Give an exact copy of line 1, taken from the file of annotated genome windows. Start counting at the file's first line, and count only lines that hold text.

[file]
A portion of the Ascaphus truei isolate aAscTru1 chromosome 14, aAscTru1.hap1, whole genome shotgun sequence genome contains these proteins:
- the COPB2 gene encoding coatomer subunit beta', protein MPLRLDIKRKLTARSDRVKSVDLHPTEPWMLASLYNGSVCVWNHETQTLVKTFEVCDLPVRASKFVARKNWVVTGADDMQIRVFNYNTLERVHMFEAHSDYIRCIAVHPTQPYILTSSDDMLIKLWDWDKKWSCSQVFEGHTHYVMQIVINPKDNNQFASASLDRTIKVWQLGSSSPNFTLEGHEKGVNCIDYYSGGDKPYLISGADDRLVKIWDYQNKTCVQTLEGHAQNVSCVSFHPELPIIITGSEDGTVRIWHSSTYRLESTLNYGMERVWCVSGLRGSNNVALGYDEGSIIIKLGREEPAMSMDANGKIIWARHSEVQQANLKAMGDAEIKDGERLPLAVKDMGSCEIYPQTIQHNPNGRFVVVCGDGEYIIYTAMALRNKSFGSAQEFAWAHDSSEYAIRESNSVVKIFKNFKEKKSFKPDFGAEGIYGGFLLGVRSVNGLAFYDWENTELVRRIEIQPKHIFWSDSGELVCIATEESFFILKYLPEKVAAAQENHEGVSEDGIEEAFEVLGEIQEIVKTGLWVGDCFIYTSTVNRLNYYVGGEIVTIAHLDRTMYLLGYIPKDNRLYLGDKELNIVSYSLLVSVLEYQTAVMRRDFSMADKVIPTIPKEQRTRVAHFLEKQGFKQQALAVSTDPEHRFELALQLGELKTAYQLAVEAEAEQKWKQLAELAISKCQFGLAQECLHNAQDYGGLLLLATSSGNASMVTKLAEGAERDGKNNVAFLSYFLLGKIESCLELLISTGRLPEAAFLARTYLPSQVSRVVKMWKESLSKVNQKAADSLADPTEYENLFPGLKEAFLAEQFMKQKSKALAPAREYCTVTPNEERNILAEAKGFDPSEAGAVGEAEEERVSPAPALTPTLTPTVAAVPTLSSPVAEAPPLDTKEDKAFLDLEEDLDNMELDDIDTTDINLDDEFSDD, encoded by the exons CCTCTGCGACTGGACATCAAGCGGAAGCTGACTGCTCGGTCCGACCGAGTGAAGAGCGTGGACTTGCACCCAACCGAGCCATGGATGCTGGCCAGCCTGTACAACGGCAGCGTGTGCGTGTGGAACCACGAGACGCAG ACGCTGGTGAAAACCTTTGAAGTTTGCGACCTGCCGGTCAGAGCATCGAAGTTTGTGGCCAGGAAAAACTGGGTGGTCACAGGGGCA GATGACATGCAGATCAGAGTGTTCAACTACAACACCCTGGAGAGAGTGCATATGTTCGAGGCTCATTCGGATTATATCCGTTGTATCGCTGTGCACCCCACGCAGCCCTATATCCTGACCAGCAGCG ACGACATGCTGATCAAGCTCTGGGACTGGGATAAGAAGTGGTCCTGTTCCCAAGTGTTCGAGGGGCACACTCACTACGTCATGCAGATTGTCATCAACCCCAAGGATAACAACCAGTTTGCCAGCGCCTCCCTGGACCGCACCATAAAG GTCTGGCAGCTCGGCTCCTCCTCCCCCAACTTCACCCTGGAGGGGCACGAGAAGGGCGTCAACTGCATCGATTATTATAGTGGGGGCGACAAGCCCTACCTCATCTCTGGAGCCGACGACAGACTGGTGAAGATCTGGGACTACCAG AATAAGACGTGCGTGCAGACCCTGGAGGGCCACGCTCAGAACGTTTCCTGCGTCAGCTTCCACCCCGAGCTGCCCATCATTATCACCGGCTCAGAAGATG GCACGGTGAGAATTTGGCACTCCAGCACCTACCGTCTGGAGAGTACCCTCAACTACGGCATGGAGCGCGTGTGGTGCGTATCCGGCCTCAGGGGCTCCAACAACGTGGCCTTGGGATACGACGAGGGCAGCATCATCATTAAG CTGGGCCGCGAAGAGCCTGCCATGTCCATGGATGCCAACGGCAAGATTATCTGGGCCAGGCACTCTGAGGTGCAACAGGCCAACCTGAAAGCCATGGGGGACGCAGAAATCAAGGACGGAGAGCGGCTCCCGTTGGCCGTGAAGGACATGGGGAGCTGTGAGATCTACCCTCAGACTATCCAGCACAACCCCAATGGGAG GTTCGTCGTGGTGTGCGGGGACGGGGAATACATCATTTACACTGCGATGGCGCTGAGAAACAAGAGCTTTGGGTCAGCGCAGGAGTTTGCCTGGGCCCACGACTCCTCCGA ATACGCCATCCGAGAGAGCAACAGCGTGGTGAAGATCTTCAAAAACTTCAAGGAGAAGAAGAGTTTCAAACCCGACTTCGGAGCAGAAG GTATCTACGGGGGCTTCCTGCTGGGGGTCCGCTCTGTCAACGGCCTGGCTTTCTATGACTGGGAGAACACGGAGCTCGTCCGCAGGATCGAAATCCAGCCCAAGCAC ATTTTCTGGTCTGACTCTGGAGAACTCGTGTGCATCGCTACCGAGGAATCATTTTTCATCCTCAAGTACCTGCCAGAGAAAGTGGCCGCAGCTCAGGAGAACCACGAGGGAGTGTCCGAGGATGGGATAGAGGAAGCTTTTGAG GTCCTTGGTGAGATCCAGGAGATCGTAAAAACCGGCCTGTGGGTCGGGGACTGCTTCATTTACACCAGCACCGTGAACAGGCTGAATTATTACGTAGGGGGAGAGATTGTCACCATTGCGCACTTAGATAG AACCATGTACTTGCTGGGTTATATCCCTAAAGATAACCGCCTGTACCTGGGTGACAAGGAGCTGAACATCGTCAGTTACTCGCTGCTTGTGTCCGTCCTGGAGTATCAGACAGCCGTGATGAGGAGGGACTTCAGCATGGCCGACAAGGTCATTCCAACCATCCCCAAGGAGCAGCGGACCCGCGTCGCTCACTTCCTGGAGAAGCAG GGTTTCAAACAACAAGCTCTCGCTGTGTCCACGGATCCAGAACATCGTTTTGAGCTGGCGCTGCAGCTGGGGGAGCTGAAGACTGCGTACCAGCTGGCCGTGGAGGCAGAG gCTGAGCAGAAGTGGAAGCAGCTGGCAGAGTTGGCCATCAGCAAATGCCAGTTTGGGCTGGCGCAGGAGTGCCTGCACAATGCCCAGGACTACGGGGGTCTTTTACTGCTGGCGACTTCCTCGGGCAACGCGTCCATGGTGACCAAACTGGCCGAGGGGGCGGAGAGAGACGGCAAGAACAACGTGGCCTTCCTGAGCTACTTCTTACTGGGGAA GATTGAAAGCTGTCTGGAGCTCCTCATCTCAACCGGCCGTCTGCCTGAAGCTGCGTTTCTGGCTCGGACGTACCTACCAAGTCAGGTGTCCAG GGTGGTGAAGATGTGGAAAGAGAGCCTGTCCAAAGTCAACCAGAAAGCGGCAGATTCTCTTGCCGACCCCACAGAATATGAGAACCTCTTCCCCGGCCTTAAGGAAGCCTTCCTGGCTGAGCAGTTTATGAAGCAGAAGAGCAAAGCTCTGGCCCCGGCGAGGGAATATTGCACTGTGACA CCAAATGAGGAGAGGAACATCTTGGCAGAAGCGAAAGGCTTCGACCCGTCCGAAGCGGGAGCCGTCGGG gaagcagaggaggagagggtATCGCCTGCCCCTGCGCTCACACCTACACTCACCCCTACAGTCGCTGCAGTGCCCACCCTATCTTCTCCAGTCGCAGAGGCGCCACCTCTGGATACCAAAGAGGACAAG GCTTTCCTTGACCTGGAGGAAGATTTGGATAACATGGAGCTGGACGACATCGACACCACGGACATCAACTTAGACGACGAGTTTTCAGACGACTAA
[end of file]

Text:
A portion of the Ascaphus truei isolate aAscTru1 chromosome 14, aAscTru1.hap1, whole genome shotgun sequence genome contains these proteins: